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Home-Built System Pumps Manure Up To A Mile Away
To get hog manure onto his crops, Mike Kohnen, Pomeroy, Iowa, spent two years putting together a low-cost system that pumps manure up to a mile away to a tractor-mounted injector.
Kohnen custom-feeds 2,800 hogs and must deal with a 1.9 million gal. lagoon. His home-built system uses 1 mile of 6-in. dia. feeder hose and 1/4 mile of 5-in. dia. drag hose that he pulls behind his tractor-mounted injector. A heavy-built reel can carry all 10,000 lbs. of hose.
"Cost of a commercial hose reel alone would have been astronomical," Kohnen notes. "I never attempted anything this involved before so every piece posed its own peculiar challenges to build. I just kept hoping everything would work. With all but a few minor start-up problems, everything has worked even better than I expected."
To make the hose reel, he first bought an old cement mixer truck and stripped it down, keeping only the rear axle, tires, frame and mixer drive assembly. The mixer drive now attaches directly to the 9-ft. dia. reel, which he made out of 1 7/8-in. tubing. A tractor pto drives the truck's transmission, which mounts backwards in the truck frame. The transmission drives the truck's original hydraulic pump, which in turn drives the chain and sprocket on the big reel.
An oil flow lever on the hydraulic motor forwards, reverses, speeds up or slows down the reel.
Other pieces of Kohnen's innovative manure handling system include a high pressure pump, feeder pump, agitator and injector unit.
The high pressure pump mounts on an old single-axle White Freightliner semi tractor equipped with a 318 Detroit Diesel engine. He cut off the truck cab and mounted the engine at the middle of the chassis. He built a frame to mount a Cornell high pressure pump on one side of the transmission. A 12-in., 8-grooved pulley mounts on the transmission's rear output shaft and belt drives a 9-in., 8-grooved pulley mounted on the pump, which runs at an ideal 2,400 rpm's while the engine runs at 1,800 rpm's. It pumps 1,000 to 1,100 gal. of manure per minute at 110 to 115 psi's.
A 60 gpm hydraulic pump mounted on the same shaft as the 12-in. drive pulley on the main pump powers Kohnen's 43-ft. feeder pump that draws manure out of the lagoon. He built it using a 40-ft. long, 8-in. dia. grain auger. Two 3 by 6-in. impellers mount at the end of the tube inside a cage. The feeder pump mounts on the axle and is equipped with wheels off an old stalk cutter so it can be easily backed into the lagoon. "It will pump more than the main pump can handle," Kohnen says. "So I rigged up a slide door that works like a pressure release valve right near the hydraulic motor. A 40-ft. handle connects to the slide, allowing me to open it and pump some material back into the lagoon to avoid damage to the hose."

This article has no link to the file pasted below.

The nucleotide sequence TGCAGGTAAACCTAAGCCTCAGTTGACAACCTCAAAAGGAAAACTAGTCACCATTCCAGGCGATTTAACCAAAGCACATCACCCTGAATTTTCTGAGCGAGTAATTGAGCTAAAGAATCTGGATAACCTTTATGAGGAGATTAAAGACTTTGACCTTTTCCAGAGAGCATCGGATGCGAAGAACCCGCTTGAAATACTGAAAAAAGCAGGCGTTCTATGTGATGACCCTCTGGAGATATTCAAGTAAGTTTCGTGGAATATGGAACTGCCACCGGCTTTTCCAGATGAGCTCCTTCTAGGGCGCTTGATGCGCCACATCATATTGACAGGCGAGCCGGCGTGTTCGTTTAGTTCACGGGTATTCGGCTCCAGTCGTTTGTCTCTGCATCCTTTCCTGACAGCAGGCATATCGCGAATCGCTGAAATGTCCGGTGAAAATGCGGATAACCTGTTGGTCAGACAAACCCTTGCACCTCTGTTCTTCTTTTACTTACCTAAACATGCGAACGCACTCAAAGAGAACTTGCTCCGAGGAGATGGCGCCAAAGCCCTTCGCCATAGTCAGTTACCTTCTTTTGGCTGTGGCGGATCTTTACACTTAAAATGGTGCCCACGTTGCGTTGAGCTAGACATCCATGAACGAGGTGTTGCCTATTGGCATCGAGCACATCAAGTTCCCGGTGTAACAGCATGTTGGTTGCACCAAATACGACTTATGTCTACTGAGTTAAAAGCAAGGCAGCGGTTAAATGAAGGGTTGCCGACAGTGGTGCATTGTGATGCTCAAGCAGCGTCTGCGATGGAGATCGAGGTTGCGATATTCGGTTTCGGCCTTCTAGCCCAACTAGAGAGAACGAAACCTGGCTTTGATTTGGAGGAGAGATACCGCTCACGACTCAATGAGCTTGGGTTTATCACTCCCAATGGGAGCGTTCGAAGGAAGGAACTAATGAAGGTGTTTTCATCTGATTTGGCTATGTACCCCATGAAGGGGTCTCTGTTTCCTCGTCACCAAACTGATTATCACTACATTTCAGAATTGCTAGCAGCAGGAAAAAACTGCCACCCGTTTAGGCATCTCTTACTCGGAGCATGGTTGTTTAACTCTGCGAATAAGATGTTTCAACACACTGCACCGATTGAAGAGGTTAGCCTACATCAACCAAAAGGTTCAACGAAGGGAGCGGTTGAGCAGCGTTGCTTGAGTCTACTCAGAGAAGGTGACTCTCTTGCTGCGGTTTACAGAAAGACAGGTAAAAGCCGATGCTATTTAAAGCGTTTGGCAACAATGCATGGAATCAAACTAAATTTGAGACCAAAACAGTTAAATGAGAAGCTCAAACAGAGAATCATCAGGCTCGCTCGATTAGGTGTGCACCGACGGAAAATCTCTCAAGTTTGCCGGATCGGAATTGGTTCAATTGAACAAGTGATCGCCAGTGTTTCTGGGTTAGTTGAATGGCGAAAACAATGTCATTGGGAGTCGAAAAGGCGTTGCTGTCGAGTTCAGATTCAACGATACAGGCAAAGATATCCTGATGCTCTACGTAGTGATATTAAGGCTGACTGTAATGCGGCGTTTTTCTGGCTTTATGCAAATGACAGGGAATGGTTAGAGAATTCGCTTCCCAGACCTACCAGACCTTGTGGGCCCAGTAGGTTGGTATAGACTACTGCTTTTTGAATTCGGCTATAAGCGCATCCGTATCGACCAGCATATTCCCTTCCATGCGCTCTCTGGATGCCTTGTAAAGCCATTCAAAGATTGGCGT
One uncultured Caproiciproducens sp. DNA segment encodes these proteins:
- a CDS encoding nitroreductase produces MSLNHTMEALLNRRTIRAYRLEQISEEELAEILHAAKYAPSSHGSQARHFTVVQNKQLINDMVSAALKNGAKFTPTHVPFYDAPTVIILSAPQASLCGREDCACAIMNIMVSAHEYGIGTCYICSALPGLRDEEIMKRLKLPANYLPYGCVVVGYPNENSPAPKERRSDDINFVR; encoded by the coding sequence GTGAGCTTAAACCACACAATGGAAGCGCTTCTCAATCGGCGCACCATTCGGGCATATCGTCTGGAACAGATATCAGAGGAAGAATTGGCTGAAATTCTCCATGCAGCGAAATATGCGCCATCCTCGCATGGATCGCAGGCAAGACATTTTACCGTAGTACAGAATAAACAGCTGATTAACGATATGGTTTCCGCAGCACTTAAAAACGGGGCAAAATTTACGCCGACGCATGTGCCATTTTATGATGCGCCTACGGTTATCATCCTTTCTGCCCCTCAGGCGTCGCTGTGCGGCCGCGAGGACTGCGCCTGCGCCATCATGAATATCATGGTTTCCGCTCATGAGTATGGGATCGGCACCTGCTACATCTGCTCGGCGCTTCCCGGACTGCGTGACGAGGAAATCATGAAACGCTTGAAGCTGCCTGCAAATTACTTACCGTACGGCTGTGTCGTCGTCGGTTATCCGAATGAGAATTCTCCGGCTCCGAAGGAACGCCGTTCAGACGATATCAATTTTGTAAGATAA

Kohnen agitates his lagoon for two hours before he begins pumping, then keeps moving the agitator around the lagoon. The agitator is 43 ft. long with a 6-ft. dia., four-blade propeller mounted on a hub connected to a driveshaft made of 3 1/2-in. dia. heavy wall tubing. Propeller blades were cut out of 1/2-in. thick by 2-ft. wide sections of I-beam off a grain elevator scale. The agitator mounts on wheels off a A2 Gleaner combine. It uses a final drive from an L2 Gleaner combine for a gear box to achieve the right gear reduction. It's equipped with custom-made plastic bearings that Kohnen says wear better and cost less than steel. Kohnen uses a 150 hp tractor to turn the agitator's propeller at 100 rpm's.
The injector he built injects 1,000 gpm at 4 to 6 in. deep traveling up to 3 to 3 1/2 mph. He built it out of parts of two chisel plows. It features 11 16-in. wide chisel sweeps on 24-in. spacings and a manifold with a 5-in. inlet and 11 2-in. outlets. He cut the 1 1/2-ft. dia. manifold, which mounts on top of the injector unit, out of 3/8-in. thick steel. He uses 11 lengths of 2-in. dia. hose fitted with 2-in. dia. pipes mounted behind the sweeps for injectors. He covered the V-shaped openings in back of the sweeps with 1/8-in. thick steel to ensure manure gets into the ground. He pulls the rig

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1996 - Volume #20, Issue #4